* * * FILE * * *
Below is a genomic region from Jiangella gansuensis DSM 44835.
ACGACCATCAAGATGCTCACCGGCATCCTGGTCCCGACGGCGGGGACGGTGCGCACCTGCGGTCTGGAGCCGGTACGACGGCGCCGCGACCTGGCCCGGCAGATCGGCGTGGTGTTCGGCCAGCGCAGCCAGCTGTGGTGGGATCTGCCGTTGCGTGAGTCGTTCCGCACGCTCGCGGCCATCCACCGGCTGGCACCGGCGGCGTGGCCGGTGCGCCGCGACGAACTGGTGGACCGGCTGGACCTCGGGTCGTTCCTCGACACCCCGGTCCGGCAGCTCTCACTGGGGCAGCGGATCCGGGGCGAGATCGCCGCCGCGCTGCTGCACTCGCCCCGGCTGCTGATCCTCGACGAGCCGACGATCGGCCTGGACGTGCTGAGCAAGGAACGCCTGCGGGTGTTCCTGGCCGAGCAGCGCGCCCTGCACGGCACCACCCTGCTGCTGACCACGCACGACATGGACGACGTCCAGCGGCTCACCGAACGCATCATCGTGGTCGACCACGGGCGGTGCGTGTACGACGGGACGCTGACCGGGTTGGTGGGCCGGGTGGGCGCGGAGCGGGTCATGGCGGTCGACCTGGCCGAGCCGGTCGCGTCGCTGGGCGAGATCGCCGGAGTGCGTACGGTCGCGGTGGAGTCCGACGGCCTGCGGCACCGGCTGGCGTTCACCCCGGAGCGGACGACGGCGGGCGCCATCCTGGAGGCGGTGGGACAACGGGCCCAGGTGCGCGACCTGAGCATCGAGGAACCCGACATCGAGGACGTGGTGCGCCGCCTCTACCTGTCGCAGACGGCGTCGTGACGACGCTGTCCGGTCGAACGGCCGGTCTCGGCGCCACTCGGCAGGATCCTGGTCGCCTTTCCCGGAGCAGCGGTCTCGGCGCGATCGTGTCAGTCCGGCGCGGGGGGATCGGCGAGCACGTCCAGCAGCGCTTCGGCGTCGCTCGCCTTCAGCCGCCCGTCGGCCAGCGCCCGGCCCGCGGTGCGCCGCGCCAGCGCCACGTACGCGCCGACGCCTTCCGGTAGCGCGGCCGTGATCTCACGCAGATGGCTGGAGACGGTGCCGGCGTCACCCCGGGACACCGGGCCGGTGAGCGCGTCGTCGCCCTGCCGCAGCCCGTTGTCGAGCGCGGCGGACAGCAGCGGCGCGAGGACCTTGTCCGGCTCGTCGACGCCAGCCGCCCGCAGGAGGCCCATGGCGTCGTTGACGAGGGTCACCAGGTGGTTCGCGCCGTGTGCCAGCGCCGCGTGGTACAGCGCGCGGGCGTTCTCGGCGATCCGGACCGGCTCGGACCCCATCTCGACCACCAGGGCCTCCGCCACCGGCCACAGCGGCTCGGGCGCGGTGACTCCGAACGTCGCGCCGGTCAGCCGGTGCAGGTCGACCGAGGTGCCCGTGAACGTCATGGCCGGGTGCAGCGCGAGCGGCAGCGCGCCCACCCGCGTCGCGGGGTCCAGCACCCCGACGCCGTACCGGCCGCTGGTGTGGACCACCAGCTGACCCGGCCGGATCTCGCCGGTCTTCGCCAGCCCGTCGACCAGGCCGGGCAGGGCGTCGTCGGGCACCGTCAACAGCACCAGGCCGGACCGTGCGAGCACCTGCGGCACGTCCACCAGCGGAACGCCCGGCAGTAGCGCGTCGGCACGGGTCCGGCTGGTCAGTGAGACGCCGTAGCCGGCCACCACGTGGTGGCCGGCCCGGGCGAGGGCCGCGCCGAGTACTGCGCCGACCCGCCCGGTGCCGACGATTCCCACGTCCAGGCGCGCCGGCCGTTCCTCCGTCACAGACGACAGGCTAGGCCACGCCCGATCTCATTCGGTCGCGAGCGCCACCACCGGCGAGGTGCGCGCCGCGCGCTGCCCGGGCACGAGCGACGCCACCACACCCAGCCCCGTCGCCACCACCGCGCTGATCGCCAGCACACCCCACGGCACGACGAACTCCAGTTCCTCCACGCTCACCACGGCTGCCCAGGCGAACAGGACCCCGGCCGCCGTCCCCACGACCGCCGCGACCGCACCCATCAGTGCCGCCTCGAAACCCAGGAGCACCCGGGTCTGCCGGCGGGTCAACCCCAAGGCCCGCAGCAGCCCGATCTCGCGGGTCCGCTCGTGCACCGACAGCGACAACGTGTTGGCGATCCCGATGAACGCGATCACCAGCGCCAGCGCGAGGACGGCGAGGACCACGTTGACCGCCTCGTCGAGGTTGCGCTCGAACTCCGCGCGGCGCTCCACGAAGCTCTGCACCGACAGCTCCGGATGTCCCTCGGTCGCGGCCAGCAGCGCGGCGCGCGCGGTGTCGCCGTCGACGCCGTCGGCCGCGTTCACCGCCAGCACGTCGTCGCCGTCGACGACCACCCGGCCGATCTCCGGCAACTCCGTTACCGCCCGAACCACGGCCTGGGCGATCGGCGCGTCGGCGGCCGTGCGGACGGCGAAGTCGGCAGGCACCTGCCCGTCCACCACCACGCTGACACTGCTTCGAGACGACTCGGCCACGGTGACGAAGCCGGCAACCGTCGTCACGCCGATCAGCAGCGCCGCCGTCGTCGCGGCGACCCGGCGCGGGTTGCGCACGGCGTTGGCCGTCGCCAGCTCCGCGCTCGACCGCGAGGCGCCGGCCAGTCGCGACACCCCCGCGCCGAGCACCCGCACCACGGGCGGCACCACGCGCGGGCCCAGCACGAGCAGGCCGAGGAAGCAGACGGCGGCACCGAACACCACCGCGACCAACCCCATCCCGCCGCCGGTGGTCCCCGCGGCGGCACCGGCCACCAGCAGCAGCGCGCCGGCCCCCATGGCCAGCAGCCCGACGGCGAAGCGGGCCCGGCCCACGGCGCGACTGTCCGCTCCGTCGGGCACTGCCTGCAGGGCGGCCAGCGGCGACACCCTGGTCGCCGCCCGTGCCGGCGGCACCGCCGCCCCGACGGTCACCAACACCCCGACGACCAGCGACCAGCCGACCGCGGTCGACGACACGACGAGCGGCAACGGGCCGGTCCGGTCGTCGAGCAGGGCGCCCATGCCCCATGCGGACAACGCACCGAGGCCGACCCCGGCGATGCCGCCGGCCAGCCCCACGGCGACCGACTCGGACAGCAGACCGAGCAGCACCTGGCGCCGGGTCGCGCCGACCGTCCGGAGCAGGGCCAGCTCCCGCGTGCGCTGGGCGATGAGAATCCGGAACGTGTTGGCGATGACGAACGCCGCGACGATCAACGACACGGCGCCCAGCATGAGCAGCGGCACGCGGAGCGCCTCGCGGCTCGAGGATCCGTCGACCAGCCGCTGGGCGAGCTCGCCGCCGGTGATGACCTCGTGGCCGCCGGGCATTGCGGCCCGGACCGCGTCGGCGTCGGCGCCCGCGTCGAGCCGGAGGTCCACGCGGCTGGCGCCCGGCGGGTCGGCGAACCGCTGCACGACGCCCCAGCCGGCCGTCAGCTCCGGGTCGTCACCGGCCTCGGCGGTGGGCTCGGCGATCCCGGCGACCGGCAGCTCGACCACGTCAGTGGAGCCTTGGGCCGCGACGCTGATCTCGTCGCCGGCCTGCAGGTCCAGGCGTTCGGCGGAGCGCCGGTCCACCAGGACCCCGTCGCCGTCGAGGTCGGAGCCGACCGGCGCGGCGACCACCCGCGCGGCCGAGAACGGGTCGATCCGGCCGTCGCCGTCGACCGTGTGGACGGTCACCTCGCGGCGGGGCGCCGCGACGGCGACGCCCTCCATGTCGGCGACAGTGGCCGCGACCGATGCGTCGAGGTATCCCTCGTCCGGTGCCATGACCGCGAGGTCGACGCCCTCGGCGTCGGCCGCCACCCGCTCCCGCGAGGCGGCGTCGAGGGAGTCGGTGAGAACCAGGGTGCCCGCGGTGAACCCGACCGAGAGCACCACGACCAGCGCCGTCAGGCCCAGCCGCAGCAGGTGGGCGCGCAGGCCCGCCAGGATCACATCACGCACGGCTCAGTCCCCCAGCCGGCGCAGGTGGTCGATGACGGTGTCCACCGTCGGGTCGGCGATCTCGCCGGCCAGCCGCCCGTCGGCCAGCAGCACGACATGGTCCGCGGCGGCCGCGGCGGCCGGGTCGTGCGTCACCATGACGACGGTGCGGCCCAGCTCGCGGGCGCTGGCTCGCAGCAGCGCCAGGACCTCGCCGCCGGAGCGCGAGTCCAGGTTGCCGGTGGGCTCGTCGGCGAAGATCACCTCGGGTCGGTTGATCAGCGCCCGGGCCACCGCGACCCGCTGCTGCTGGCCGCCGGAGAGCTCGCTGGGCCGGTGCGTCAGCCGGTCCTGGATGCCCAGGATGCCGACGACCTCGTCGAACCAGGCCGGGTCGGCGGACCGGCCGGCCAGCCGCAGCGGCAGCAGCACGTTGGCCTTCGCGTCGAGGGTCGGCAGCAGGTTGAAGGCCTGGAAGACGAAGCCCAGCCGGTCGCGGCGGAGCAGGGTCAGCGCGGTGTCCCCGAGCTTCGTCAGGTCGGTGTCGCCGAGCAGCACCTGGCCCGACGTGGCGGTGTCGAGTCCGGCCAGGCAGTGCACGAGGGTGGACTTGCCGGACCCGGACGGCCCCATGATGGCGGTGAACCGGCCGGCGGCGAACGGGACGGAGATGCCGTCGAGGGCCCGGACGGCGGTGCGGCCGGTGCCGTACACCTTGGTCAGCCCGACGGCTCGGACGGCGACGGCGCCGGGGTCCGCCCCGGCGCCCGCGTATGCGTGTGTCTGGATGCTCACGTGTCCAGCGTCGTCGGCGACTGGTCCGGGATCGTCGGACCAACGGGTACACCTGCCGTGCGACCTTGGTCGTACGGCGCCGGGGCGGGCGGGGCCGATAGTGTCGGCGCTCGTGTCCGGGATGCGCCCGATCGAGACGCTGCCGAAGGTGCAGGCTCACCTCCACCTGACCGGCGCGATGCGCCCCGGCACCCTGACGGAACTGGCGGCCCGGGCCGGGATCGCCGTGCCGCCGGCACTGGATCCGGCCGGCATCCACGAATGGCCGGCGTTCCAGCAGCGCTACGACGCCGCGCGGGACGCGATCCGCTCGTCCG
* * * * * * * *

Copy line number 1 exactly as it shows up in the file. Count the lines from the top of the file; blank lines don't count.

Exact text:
Below is a genomic region from Jiangella gansuensis DSM 44835.